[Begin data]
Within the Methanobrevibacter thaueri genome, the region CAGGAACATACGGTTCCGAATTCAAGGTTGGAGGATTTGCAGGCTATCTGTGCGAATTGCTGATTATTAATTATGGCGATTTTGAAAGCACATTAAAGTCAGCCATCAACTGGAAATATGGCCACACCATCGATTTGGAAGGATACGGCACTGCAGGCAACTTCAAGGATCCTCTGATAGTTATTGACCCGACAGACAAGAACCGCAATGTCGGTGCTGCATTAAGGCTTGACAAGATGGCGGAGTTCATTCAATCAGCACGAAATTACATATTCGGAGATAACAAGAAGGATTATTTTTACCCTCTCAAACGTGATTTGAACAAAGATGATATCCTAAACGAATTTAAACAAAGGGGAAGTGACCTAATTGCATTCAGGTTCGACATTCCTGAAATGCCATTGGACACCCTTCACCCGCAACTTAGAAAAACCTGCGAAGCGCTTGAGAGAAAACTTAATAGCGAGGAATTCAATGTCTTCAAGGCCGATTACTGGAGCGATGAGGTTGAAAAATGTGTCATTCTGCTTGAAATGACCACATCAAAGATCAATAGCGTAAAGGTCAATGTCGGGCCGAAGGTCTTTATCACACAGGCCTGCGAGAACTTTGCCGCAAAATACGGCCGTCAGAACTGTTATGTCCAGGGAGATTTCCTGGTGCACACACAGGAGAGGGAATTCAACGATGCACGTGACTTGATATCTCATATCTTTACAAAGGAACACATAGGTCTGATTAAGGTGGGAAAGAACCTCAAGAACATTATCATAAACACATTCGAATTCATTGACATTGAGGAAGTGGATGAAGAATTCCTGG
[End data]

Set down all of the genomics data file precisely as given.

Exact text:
Within the Methanobrevibacter thaueri genome, the region CAGGAACATACGGTTCCGAATTCAAGGTTGGAGGATTTGCAGGCTATCTGTGCGAATTGCTGATTATTAATTATGGCGATTTTGAAAGCACATTAAAGTCAGCCATCAACTGGAAATATGGCCACACCATCGATTTGGAAGGATACGGCACTGCAGGCAACTTCAAGGATCCTCTGATAGTTATTGACCCGACAGACAAGAACCGCAATGTCGGTGCTGCATTAAGGCTTGACAAGATGGCGGAGTTCATTCAATCAGCACGAAATTACATATTCGGAGATAACAAGAAGGATTATTTTTACCCTCTCAAACGTGATTTGAACAAAGATGATATCCTAAACGAATTTAAACAAAGGGGAAGTGACCTAATTGCATTCAGGTTCGACATTCCTGAAATGCCATTGGACACCCTTCACCCGCAACTTAGAAAAACCTGCGAAGCGCTTGAGAGAAAACTTAATAGCGAGGAATTCAATGTCTTCAAGGCCGATTACTGGAGCGATGAGGTTGAAAAATGTGTCATTCTGCTTGAAATGACCACATCAAAGATCAATAGCGTAAAGGTCAATGTCGGGCCGAAGGTCTTTATCACACAGGCCTGCGAGAACTTTGCCGCAAAATACGGCCGTCAGAACTGTTATGTCCAGGGAGATTTCCTGGTGCACACACAGGAGAGGGAATTCAACGATGCACGTGACTTGATATCTCATATCTTTACAAAGGAACACATAGGTCTGATTAAGGTGGGAAAGAACCTCAAGAACATTATCATAAACACATTCGAATTCATTGACATTGAGGAAGTGGATGAAGAATTCCTGG